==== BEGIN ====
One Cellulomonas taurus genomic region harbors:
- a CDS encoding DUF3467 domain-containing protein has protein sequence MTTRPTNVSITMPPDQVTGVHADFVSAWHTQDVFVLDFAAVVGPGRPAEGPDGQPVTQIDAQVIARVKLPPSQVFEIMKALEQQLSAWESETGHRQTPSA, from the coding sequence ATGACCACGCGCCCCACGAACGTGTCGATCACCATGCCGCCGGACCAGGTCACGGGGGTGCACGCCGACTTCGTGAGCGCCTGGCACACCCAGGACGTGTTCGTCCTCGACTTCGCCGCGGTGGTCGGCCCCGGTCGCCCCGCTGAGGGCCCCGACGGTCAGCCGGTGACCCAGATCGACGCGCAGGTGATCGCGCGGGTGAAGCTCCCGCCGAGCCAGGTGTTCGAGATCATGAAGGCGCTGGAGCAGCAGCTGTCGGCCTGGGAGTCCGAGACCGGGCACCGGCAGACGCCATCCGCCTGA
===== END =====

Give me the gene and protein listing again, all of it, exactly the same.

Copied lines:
One Cellulomonas taurus genomic region harbors:
- a CDS encoding DUF3467 domain-containing protein has protein sequence MTTRPTNVSITMPPDQVTGVHADFVSAWHTQDVFVLDFAAVVGPGRPAEGPDGQPVTQIDAQVIARVKLPPSQVFEIMKALEQQLSAWESETGHRQTPSA, from the coding sequence ATGACCACGCGCCCCACGAACGTGTCGATCACCATGCCGCCGGACCAGGTCACGGGGGTGCACGCCGACTTCGTGAGCGCCTGGCACACCCAGGACGTGTTCGTCCTCGACTTCGCCGCGGTGGTCGGCCCCGGTCGCCCCGCTGAGGGCCCCGACGGTCAGCCGGTGACCCAGATCGACGCGCAGGTGATCGCGCGGGTGAAGCTCCCGCCGAGCCAGGTGTTCGAGATCATGAAGGCGCTGGAGCAGCAGCTGTCGGCCTGGGAGTCCGAGACCGGGCACCGGCAGACGCCATCCGCCTGA